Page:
PODCAST: Why offshore oil and natural gas has a future in Nova Scotia

Stuart Pinks, outgoing CEO of the Canada-Nova Scotia Offshore Petroleum Board discusses opportunities for offshore oil and natural gas.

Stuart Pinks, outgoing CEO of the Canada-Nova Scotia Offshore Petroleum Board, discusses the state of oil and natural gas activity in Nova Scotia.

Pinks talks with Energy Examined host Tonya Zelinsky about the strong resource potential of the region, exploration opportunities, the long history of collaboration with the fisheries industry, and the world-class regulatory structure that underlies the province’s history—and future potential—as an oil and natural gas producer.

Full transcript of podcast

Tonya: Welcome to another broadcast of Energy Examined, the energy podcast that talks about the issues facing our industry today with the insiders in the know. I’m here today in beautiful Halifax, Nova Scotia, sitting in the offices of the Canada-Nova Scotia Offshore Petroleum Board. I’m joined here today by outgoing CEO, Stuart Pinks. Stuart, I’m so sad that you’re leaving, but I’m glad we had this opportunity to chat. How are you doing today?

Stuart: First of all, welcome to Halifax.

Tonya: Oh, thank you.

Stuart: I’m doing great. I’ve enjoyed being here at the Board for, it’s coming up to 18 years, my last nine or 10 as CEO. I think we’ve accomplished a lot in the time that I’ve been here and I’m looking forward to the next chapter of life, which will bring with it a number of new challenges I’m sure.

Tonya: You’ve had a long history here in Nova Scotia, development is not new to the province, the offshore industry has been around for a very long time. What would you say are some of the biggest misconceptions?

Stuart: There’s a couple that come to mind. One, the oil and gas industry in Nova Scotia has sort-of ebbed and flowed over time. It’s had some areas where it’s been quite robust and other areas where, from an exploratory perspective, there’s been a bit of a downturn. And there’s certainly a perception among some that the latest round of exploration and drilling results means that there’s not a real future in terms of offshore oil and gas activity here in Nova Scotia.

And the second one that kind of comes to mind is that there’s a belief by some that Nova Scotia really has to choose between the oil and gas industry and the fishing industry, that they can’t successfully co-exist, and that the fishing industry provides real economic benefits over the long term to the province and therefore, should be the one that should be chosen, if you will.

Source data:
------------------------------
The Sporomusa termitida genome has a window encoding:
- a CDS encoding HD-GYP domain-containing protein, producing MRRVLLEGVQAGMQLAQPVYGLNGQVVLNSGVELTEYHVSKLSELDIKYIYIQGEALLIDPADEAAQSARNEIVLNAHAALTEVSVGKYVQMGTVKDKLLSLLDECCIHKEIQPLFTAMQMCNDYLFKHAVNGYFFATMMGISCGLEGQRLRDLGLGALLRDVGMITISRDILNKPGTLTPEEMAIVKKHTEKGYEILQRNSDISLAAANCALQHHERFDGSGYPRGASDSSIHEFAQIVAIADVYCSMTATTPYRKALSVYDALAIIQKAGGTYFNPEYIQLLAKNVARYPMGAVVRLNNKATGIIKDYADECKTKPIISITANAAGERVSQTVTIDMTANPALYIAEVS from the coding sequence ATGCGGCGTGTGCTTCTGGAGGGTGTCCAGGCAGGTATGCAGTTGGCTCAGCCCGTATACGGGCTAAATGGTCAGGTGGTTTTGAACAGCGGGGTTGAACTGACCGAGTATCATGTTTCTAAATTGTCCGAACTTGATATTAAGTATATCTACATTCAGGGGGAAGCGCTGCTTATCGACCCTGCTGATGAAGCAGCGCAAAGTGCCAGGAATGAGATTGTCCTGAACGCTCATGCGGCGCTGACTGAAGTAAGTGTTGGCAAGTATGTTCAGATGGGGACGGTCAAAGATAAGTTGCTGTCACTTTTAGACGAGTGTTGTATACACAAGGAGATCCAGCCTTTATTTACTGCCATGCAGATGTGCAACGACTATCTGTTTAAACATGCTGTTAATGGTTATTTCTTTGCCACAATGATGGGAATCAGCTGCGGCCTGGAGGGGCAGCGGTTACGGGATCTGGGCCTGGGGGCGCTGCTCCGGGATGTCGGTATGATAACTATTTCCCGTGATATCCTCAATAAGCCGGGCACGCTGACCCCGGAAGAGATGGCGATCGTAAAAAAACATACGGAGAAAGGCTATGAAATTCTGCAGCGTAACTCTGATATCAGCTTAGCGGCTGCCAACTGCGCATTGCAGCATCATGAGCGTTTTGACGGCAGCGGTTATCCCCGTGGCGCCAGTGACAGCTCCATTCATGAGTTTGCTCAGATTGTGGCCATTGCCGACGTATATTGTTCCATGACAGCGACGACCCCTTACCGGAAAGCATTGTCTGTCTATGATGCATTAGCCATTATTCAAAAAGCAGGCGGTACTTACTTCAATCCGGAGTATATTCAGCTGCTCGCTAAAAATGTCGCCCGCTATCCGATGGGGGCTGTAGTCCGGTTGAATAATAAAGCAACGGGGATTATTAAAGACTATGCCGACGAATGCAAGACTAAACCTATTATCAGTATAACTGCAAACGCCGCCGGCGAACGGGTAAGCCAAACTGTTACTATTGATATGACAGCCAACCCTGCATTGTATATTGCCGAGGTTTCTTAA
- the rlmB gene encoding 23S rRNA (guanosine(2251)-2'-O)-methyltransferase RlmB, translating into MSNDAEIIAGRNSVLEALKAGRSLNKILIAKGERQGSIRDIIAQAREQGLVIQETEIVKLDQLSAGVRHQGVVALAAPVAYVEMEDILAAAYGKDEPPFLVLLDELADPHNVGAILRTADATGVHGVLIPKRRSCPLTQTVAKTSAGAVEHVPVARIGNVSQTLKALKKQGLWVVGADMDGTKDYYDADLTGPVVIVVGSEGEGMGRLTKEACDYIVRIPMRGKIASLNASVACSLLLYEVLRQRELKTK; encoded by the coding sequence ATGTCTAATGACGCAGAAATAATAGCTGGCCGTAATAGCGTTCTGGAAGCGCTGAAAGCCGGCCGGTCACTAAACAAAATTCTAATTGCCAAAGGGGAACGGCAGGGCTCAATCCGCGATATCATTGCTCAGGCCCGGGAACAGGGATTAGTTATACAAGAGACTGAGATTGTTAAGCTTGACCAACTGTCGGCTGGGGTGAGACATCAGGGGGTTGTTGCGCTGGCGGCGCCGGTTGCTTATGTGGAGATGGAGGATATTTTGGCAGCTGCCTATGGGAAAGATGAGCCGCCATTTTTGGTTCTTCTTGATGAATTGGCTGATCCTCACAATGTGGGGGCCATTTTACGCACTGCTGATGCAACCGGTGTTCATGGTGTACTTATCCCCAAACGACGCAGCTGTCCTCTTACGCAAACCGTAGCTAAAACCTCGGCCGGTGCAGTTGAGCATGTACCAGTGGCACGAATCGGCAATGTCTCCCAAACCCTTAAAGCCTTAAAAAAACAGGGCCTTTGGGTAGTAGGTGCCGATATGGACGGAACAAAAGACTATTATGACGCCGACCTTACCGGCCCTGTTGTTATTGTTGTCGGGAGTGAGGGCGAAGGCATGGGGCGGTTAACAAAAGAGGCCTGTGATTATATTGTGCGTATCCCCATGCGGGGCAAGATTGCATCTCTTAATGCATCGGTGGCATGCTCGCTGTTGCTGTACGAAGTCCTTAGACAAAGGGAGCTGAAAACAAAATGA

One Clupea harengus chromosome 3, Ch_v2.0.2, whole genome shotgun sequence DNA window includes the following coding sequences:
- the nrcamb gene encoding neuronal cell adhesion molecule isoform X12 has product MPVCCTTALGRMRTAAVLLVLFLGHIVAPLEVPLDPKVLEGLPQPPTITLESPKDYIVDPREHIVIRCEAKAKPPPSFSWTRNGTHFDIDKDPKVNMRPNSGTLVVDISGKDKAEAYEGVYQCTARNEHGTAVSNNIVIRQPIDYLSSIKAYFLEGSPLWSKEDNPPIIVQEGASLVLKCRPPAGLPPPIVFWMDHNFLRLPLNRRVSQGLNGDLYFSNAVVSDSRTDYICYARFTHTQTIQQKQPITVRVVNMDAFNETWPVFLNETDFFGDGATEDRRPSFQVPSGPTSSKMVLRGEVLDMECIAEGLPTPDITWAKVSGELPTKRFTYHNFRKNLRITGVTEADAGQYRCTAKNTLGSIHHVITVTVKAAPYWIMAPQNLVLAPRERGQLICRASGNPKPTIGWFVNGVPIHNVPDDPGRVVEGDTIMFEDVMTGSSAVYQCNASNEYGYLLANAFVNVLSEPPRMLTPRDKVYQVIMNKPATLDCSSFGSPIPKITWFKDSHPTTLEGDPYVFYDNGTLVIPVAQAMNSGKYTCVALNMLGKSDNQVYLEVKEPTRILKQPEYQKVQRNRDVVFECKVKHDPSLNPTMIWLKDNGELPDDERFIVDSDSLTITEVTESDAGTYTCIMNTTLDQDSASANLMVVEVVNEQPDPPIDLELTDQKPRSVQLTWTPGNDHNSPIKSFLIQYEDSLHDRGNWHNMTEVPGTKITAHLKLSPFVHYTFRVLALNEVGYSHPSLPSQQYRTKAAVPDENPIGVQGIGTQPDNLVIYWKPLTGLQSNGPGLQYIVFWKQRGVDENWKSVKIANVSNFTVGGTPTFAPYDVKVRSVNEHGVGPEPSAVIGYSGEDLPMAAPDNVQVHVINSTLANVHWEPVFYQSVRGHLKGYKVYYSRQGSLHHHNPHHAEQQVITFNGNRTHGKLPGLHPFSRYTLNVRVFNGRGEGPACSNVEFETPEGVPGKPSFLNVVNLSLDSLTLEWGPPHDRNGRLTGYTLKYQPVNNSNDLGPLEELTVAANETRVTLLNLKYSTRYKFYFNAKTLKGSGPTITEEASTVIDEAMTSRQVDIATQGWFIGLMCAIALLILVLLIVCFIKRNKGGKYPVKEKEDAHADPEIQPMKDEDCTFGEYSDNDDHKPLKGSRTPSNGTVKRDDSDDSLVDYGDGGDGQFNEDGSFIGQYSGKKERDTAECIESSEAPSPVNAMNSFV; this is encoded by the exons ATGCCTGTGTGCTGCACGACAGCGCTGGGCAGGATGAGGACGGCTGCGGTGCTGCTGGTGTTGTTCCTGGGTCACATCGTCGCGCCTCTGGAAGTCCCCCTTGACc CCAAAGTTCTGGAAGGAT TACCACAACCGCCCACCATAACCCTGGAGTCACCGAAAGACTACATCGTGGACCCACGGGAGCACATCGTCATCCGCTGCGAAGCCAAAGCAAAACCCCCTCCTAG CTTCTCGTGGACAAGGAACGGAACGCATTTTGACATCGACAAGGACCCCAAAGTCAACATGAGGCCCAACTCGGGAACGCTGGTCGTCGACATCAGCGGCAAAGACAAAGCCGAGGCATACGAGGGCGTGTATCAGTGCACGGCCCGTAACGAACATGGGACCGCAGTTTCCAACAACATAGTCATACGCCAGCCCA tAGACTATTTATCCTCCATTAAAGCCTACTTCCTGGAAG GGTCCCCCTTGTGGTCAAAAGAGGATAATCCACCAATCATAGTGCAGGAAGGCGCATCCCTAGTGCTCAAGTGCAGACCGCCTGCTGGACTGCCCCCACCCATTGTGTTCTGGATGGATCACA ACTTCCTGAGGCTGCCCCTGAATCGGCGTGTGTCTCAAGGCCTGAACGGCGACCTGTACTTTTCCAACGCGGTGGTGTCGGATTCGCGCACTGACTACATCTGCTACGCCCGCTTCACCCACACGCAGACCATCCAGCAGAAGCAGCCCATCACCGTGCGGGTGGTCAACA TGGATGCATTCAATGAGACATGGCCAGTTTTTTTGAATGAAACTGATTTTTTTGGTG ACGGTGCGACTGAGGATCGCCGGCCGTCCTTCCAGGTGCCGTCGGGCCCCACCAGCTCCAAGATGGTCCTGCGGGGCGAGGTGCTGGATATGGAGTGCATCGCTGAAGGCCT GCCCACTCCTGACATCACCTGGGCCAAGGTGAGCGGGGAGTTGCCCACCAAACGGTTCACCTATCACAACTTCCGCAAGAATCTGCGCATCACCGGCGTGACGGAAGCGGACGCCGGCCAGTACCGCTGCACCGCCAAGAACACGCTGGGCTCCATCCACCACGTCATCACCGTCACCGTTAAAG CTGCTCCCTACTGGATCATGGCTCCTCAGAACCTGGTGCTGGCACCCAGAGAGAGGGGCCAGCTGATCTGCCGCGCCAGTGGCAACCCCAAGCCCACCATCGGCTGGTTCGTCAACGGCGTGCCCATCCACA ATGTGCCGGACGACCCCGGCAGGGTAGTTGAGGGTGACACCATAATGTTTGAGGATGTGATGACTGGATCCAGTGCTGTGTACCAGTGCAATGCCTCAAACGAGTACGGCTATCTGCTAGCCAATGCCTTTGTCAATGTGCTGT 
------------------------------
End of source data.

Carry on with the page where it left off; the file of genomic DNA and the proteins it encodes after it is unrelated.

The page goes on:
You’re correct – the offshore, it’s got a long history here. The first activity in the offshore was back in 1959, which was an aeromagnetic geophysical survey to acquire data near Sable Island, and the first well, exploratory well that was drilled was back in 1967. And since that time, or since the beginning, there has been about 130 exploration wells drilled offshore Nova Scotia.

But you have to remember that the Canada-Nova Scotia offshore area is huge. It’s about 450,000 square kilometres. So, 130 exploration wells over an area of about 450,000 square kilometres is a very low number. I would describe this area as really quite unexplored. It’s really at the early stages of exploration if you compare it to something like the Gulf of Mexico down in the U.S. There’s been probably something like 50 or 60,000 wells drilled over its history, so 130 wells is really unexplored. So, it would only take, really, one commercially successful exploration well to, again, really turn the tide in terms of the future of oil and gas activity in the offshore area.

Since the beginning of activity here, we’ve had three producing projects. We had the first offshore oil producing project with Cohasset-Panuke . It ran from 1992 to 1999 and produced about 45 million barrels of oil. We’ve had two natural gas projects. The Sable project began in 1999 and only recently reached the end of its project life and produced about 2.1 trillion cubic feet of gas. And, Deep Panuke, that ran about five years, produced about 150 billion cubic feet of gas.

And all through that time, the fishing community and the oil and gas industry have successfully co-existed. Really good communications have taken place between the industries. Concerns that are brought forth by the fishing industry have been recognized by the oil and gas industry and by us as regulators. I think of things like seismic programs where the timing that programs are undertaken so as not to interfere with fishing activity, recognizing spawning times when we want to avoid seismic-type activity.

We’ve got a fisheries advisory committee that’s set up under the auspices of the Board to bring industry and the fishing community together to talk about issues. And I think then, if you look at all the environmental affects monitoring that’s been done over the life of these projects, the results from all of that monitoring has confirmed that the impact to the environment, which was what was predicted in the environmental assessments, has really been quite negligible and very short term. So it proves to me that the fishing industry and the oil and gas industry can successfully co-exist and they have for the last 40-odd years. And again, if you go back to how relatively unexplored, I think there’s very much potential there could be future interests and maybe future discoveries here.